It was a misunderstanding that caused state police to miss the preliminary hearing of a Windsor Township man accused of threatening to shoot troopers and blow up their barracks in Loganville, police said.

"It was a mix-up on our part," said Trooper Ed Asbury, a state police spokesman. "It does happen once in a while."

Asbury noted that Thursday's preliminary hearing for Edward Gene Law was continued. It is now scheduled for 2:15 p.m. May 26, according to court records.

Law, 42, of 51 W. Main St., is charged with threatening to use weapons of mass destruction, making terroristic threats and driving with a suspended license with a blood-alcohol level greater than 0.02 percent, according to charging documents.

Because the trooper didn't show up, public defender Catherine Himes requested a dismissal, according to presiding District Judge John H. Fishel, who said he declined to grant a dismissal because of the nature of Law's charges.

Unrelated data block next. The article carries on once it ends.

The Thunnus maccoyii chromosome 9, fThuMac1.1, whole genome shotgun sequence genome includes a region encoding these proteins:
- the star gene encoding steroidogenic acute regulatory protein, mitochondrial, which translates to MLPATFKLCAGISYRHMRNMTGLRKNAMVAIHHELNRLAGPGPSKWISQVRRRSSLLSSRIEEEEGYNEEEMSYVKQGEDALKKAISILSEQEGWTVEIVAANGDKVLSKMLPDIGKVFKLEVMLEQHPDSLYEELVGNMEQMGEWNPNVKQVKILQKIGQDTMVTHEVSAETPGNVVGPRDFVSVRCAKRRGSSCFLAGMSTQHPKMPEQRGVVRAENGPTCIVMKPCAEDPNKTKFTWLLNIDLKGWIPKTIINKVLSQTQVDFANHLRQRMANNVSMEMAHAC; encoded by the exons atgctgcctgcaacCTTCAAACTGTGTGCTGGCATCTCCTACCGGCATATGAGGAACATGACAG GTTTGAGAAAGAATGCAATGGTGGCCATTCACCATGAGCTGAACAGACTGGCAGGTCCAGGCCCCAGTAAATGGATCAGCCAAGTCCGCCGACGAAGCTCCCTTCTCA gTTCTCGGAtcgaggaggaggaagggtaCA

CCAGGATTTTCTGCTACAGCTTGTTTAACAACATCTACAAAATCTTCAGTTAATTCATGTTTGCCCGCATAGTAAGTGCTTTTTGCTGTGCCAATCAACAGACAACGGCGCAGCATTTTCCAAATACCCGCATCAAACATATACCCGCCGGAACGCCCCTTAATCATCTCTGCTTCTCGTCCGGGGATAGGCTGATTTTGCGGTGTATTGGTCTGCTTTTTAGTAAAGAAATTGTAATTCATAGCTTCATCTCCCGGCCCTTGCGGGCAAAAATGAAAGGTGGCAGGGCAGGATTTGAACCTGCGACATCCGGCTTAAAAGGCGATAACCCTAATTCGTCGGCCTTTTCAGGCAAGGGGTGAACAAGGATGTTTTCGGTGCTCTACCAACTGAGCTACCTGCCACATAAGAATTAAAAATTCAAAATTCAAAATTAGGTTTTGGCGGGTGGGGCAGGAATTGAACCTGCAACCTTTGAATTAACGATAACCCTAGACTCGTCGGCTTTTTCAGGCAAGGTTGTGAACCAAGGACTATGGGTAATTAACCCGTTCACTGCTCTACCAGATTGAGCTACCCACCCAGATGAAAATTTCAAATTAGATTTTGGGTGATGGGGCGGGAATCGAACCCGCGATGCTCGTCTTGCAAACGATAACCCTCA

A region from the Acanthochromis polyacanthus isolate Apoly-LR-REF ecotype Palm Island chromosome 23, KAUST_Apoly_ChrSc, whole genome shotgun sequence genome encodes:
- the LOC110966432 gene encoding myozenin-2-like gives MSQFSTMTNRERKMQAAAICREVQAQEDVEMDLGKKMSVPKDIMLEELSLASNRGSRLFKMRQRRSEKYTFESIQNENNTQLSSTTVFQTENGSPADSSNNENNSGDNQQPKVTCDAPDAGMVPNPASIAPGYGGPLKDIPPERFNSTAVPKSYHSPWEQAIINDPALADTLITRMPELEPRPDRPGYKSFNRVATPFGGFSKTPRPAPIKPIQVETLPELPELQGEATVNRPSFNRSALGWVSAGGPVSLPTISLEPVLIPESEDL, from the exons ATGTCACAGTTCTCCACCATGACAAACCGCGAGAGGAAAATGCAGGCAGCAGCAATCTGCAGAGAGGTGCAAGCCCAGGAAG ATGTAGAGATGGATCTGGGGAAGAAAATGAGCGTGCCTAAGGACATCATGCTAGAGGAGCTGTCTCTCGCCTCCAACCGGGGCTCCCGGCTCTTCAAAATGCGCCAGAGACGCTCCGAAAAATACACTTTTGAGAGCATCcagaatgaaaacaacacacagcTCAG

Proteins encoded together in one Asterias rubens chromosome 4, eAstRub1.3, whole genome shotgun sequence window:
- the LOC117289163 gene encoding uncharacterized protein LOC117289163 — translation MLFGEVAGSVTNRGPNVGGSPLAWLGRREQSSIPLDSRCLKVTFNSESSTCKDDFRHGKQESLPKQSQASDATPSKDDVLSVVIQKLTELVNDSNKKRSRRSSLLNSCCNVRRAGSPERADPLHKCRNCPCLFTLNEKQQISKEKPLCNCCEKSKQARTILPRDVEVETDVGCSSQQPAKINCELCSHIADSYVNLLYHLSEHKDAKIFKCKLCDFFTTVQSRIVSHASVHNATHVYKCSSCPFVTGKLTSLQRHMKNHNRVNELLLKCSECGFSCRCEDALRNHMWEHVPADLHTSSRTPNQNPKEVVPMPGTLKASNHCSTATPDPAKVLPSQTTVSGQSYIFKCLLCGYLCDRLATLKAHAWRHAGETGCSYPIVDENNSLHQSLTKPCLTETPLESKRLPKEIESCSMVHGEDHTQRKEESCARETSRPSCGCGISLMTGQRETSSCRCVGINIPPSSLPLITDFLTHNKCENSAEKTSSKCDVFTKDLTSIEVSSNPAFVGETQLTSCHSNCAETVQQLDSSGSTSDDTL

Senior deputy prosecutor R.J. Fisher participated in that meeting by phone, according to Kyle King, spokesman for the York County District Attorney's Office.

Fishel said he was compelled to reduce Law's $250,000 bail to $1 nominal bail, but the judge ordered Law's bail to be supervised, meaning he can't be released until probation officers review his circumstances and approve a supervision plan. If he is released, he will be monitored by the probation department.

The background: According to charging documents filed April 2, Law was overheard by family members saying he had a handgun that he planned to use to shoot state troopers and had access to high explosives he intended to use to blow up the state police barracks in Loganville.

Law also stated that if he could get more ammunition, he would use it to kill more troopers, according to documents.

Troopers called to Law's home by his family were told Law had a 9 mm gun and six bullets. He said he was going to use each bullet to kill a different state trooper because he was angry about a previous arrest for drunken driving, documents state. The threats were made March 31 and April 1, charging documents allege.

State troopers issued a BOLO — be on the lookout — for Law, who had already left his home by the time troopers had arrived to speak with his family. Police in Cumberland Township, Adams County, located Law driving in their jurisdiction and arrested him.

According to the documents, he was highly intoxicated at the time of his arrest. He remains charged in Adams County with DUI.

— Reach Liz Evans Scolforo at or on Twitter at @LizScolforoYD.

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